kiel johnson

Take a sneak peek at OHSU’s new ‘Go By Bike Share’

by on October 13th, 2015 at 4:00 pm

iwo jima
OHSU Transportation Options Coordinator John Landolfe and Go By Bike owner Kiel Johnson hoist the second bike-share rack into place in the South Waterfront.
(Photos: M.Andersen/BikePortland)

Pushing to grow its workforce without pouring precious cash into garage construction, Portland’s largest employer continues to roll out bike-transportation improvements.

Next week, Oregon Health and Science University plans to became the latest major company (following Nike and Intel) to introduce a private bike-sharing system for moving quickly around its campus.

“Basically we just copied what Nike does and made it blue,” said Kiel Johnson, owner of the Go By Bike shop and valet, of the 13-bike, two-station system. His team will operate it.


Three blocks of NE 15th/16th in Lloyd to get major walking and biking upgrade

by on June 4th, 2015 at 11:54 am

15th 16th near halsey
The 15th/16th curve before any changes.
(Image: Google Street View)

The divided four-lane street that runs between the Holladay Park Plaza senior-housing skyscraper and the Lloyd Center Mall is about to get a lot easier to cross.

For most of the distance between Northeast Multnomah and Halsey streets, two of the four current general travel lanes on Northeast 15th/16th will be converted to massive five-foot-wide cross-hatched buffers. The bike lanes, meanwhile, will be widened from five feet to seven. Finally, a zebra crosswalk and median refuge will also be added between the Holladay Park Plaza tower, just east of 15th/16th, and the mall parking lot, just west.

The link is significant to the city’s biking network because the rapidly developing Lloyd District currently offers no low-stress biking connections between the Multnomah Street protected bike lane and the neighborhoods to the north, including the commercial district on Broadway and Weidler.


State will conduct safety audit of Barbur and formally weigh road redesign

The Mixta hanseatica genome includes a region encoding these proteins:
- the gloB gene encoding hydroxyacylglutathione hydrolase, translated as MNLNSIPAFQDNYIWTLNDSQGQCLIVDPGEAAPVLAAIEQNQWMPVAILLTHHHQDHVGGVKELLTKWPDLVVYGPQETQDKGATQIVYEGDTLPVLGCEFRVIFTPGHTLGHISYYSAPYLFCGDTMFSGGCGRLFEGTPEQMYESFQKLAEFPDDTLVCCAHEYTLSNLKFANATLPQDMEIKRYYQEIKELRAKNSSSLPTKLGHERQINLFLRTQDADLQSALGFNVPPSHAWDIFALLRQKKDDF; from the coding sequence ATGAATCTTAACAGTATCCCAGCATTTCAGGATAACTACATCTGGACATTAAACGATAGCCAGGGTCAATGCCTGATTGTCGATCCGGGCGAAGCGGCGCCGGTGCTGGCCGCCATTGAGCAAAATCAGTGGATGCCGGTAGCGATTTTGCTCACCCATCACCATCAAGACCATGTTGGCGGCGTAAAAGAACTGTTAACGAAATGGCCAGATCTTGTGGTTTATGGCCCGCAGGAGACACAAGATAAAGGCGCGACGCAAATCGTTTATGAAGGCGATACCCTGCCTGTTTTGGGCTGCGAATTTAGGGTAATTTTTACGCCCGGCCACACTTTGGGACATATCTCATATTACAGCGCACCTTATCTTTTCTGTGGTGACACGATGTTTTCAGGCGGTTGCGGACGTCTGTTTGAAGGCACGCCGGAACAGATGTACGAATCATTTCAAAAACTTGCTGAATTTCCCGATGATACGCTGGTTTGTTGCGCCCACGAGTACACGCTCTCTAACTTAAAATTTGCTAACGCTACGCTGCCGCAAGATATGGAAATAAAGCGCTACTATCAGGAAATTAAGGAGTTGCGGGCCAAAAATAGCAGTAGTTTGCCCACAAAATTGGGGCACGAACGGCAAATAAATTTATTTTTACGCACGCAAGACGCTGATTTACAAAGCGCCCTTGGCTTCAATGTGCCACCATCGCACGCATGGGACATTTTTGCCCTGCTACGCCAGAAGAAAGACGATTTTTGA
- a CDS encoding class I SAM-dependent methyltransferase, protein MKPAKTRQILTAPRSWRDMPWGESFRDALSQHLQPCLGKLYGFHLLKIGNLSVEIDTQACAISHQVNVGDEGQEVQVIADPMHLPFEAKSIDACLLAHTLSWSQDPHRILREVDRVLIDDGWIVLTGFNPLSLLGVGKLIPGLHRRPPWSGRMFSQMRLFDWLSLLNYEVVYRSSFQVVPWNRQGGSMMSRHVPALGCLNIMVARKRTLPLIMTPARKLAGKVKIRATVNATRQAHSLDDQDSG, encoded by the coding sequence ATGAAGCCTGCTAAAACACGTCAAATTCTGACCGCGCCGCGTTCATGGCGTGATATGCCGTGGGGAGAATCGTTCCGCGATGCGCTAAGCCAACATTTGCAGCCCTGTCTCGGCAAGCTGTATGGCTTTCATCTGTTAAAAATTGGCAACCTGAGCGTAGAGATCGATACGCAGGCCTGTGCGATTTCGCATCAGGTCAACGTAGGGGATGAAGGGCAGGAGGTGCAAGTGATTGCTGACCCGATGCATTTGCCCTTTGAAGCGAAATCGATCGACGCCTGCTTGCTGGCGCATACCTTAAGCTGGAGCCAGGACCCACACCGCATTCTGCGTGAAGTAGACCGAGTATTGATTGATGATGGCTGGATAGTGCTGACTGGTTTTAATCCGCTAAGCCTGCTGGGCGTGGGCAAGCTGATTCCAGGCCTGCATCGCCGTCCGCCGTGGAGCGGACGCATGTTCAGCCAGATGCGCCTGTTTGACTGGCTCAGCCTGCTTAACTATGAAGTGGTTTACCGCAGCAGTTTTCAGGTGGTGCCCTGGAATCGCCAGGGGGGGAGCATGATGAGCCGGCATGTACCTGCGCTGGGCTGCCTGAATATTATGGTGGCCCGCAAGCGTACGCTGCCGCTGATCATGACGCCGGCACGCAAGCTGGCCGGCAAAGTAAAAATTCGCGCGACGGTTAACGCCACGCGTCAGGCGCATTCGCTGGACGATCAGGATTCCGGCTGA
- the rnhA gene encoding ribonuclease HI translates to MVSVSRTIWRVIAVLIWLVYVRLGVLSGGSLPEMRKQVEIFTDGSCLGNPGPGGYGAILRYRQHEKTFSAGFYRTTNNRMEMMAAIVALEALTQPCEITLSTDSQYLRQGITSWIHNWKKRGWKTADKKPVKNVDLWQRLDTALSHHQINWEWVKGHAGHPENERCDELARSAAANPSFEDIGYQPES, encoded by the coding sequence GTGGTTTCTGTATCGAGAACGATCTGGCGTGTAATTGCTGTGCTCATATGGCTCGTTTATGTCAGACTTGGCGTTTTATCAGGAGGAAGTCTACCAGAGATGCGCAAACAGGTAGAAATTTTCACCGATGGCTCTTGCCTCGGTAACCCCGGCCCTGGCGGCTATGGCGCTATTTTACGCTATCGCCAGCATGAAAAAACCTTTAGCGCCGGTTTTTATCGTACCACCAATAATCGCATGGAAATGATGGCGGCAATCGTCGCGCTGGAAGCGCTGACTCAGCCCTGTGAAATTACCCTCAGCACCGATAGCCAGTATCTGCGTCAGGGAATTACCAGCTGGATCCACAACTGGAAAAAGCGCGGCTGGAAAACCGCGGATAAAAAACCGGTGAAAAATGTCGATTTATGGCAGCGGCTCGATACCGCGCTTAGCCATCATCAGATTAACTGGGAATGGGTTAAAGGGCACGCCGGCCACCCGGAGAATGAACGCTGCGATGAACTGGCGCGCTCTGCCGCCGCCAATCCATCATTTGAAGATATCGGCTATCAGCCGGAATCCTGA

by on May 26th, 2015 at 2:01 pm

barbur curve looking north
Typical midday traffic approaching a curve in Barbur Boulevard from the south.
(Image: Google Street View.)

Four months after saying it had no plans to do so, the Oregon Department of Transportation will formally consider the possibility of new changes to a two-mile stretch of Barbur Bouelvard where six people have died in cars, on motorcycles and on foot in the last six years.


Support builds for walking and biking improvements on east side of Naito Parkway (updated)

by on May 12th, 2015 at 3:29 pm

busy walk path
Even where it isn’t blocked, Naito’s existing goatpath often spills over during festivals.
(Photo: M.Andersen/BikePortland)

A week after Transportation Commissioner Steve Novick’s office called out Naito Parkway for failing to provide “a minimum level of safety for the traveling public” along Waterfront Park, other central-city institutions are weighing in.


Safety advocate to Novick: Where’s the Barbur study you requested?

by on January 28th, 2015 at 9:18 am

Street fee press conference-1
Transportation Commissioner Steve Novick in 2014.
(Photo: J.Maus/BikePortland)

When is a traffic study not a traffic study?

“Let’s work together to make Barbur safer,” Portland Transportation Commissioner Steve Novick wrote in October 2013, promising that “the Portland Bureau of Transportation will commit the time and resources to work with ODOT and engage the surrounding communities to see the impacts of a possible road diet and find the right solution.”

Now, some of the advocates who helped persuade Novick to make that commitment are saying it’s still unfulfilled.


The simple way to end bike theft: Externalize the costs